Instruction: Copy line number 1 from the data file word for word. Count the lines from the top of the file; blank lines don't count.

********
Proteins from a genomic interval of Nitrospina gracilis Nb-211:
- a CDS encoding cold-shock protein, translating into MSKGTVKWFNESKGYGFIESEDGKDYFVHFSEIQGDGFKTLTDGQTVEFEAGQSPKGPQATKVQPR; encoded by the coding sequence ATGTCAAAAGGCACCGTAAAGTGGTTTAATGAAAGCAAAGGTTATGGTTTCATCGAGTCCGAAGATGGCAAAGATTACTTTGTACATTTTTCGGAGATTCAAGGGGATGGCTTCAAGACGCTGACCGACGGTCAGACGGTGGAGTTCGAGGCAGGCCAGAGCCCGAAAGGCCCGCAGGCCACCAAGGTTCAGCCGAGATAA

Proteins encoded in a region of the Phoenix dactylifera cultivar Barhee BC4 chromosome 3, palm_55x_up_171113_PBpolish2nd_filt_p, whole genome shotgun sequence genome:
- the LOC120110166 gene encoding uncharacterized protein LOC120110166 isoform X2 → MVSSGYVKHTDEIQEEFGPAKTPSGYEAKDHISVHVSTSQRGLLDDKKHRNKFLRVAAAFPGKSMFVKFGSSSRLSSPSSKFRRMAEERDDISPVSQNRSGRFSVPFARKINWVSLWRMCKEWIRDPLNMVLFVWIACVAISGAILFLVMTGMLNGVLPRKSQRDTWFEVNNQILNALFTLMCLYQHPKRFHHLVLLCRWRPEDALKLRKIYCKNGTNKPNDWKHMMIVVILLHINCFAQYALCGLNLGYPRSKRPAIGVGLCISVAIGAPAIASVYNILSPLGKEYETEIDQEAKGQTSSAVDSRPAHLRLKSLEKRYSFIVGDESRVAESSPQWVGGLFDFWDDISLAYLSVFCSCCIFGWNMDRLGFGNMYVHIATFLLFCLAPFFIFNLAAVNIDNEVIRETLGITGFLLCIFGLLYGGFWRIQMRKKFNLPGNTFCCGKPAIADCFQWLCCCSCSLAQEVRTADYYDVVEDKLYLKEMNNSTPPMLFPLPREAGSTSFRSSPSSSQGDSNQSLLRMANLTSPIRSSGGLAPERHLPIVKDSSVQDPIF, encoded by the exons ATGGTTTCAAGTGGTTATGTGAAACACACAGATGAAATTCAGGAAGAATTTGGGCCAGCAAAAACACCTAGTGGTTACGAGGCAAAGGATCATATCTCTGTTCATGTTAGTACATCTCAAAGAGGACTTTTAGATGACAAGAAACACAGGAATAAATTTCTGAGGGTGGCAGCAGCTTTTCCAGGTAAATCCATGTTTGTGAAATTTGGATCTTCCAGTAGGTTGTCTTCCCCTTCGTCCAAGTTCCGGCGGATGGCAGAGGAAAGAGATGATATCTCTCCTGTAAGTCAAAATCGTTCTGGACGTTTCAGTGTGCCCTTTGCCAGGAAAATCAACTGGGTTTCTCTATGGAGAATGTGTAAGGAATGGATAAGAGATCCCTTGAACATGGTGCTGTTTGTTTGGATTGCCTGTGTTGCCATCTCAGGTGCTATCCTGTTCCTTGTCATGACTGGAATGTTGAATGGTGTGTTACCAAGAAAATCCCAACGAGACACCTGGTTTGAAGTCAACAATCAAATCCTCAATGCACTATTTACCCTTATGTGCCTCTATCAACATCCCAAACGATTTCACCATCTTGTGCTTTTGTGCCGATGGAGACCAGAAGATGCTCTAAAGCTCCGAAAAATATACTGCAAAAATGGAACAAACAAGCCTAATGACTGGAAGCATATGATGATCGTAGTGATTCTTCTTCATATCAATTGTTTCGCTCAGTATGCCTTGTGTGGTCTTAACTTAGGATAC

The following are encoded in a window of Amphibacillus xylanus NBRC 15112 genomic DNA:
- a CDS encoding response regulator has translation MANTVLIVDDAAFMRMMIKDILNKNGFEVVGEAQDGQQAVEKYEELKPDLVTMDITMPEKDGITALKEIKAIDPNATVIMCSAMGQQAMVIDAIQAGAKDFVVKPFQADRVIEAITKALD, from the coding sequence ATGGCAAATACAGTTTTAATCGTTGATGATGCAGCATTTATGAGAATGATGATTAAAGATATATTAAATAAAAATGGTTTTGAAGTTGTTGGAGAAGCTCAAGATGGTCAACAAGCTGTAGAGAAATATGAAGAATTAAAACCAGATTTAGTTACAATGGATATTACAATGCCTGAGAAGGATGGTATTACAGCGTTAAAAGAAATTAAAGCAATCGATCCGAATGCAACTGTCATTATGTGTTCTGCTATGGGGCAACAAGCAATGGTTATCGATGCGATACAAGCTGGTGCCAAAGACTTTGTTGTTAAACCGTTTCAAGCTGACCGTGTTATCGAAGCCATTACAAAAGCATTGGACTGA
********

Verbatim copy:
Proteins from a genomic interval of Nitrospina gracilis Nb-211: